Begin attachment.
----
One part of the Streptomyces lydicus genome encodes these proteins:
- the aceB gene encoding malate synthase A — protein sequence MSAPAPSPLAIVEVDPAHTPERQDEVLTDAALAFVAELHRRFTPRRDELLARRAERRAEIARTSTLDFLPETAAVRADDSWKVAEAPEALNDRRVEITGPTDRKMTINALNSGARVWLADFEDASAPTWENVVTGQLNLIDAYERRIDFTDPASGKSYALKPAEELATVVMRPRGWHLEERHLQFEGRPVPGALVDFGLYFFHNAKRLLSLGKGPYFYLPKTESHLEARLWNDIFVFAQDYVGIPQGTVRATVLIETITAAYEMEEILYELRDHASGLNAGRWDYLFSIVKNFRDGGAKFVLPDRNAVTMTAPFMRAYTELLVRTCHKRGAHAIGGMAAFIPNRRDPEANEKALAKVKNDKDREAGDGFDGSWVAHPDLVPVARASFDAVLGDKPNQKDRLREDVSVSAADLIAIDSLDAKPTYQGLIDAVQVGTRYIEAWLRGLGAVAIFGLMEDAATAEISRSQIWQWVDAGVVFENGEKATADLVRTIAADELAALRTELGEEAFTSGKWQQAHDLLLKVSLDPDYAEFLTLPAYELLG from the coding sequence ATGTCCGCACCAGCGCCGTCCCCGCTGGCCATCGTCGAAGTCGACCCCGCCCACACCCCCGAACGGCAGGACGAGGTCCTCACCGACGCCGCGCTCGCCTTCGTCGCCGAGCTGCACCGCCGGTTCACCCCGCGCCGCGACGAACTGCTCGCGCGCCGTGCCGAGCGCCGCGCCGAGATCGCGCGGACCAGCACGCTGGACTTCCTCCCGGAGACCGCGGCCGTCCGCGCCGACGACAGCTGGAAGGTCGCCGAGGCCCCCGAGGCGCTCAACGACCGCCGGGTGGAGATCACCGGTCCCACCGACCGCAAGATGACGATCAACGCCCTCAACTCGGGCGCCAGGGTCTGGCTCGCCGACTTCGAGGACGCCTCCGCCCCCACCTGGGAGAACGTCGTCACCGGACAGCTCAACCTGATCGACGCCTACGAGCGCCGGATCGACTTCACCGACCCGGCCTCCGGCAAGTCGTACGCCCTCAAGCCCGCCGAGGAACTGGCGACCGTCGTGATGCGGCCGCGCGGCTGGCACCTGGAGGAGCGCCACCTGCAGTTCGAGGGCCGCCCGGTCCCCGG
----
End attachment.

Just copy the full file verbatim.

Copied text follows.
One part of the Streptomyces lydicus genome encodes these proteins:
- the aceB gene encoding malate synthase A — protein sequence MSAPAPSPLAIVEVDPAHTPERQDEVLTDAALAFVAELHRRFTPRRDELLARRAERRAEIARTSTLDFLPETAAVRADDSWKVAEAPEALNDRRVEITGPTDRKMTINALNSGARVWLADFEDASAPTWENVVTGQLNLIDAYERRIDFTDPASGKSYALKPAEELATVVMRPRGWHLEERHLQFEGRPVPGALVDFGLYFFHNAKRLLSLGKGPYFYLPKTESHLEARLWNDIFVFAQDYVGIPQGTVRATVLIETITAAYEMEEILYELRDHASGLNAGRWDYLFSIVKNFRDGGAKFVLPDRNAVTMTAPFMRAYTELLVRTCHKRGAHAIGGMAAFIPNRRDPEANEKALAKVKNDKDREAGDGFDGSWVAHPDLVPVARASFDAVLGDKPNQKDRLREDVSVSAADLIAIDSLDAKPTYQGLIDAVQVGTRYIEAWLRGLGAVAIFGLMEDAATAEISRSQIWQWVDAGVVFENGEKATADLVRTIAADELAALRTELGEEAFTSGKWQQAHDLLLKVSLDPDYAEFLTLPAYELLG from the coding sequence ATGTCCGCACCAGCGCCGTCCCCGCTGGCCATCGTCGAAGTCGACCCCGCCCACACCCCCGAACGGCAGGACGAGGTCCTCACCGACGCCGCGCTCGCCTTCGTCGCCGAGCTGCACCGCCGGTTCACCCCGCGCCGCGACGAACTGCTCGCGCGCCGTGCCGAGCGCCGCGCCGAGATCGCGCGGACCAGCACGCTGGACTTCCTCCCGGAGACCGCGGCCGTCCGCGCCGACGACAGCTGGAAGGTCGCCGAGGCCCCCGAGGCGCTCAACGACCGCCGGGTGGAGATCACCGGTCCCACCGACCGCAAGATGACGATCAACGCCCTCAACTCGGGCGCCAGGGTCTGGCTCGCCGACTTCGAGGACGCCTCCGCCCCCACCTGGGAGAACGTCGTCACCGGACAGCTCAACCTGATCGACGCCTACGAGCGCCGGATCGACTTCACCGACCCGGCCTCCGGCAAGTCGTACGCCCTCAAGCCCGCCGAGGAACTGGCGACCGTCGTGATGCGGCCGCGCGGCTGGCACCTGGAGGAGCGCCACCTGCAGTTCGAGGGCCGCCCGGTCCCCGG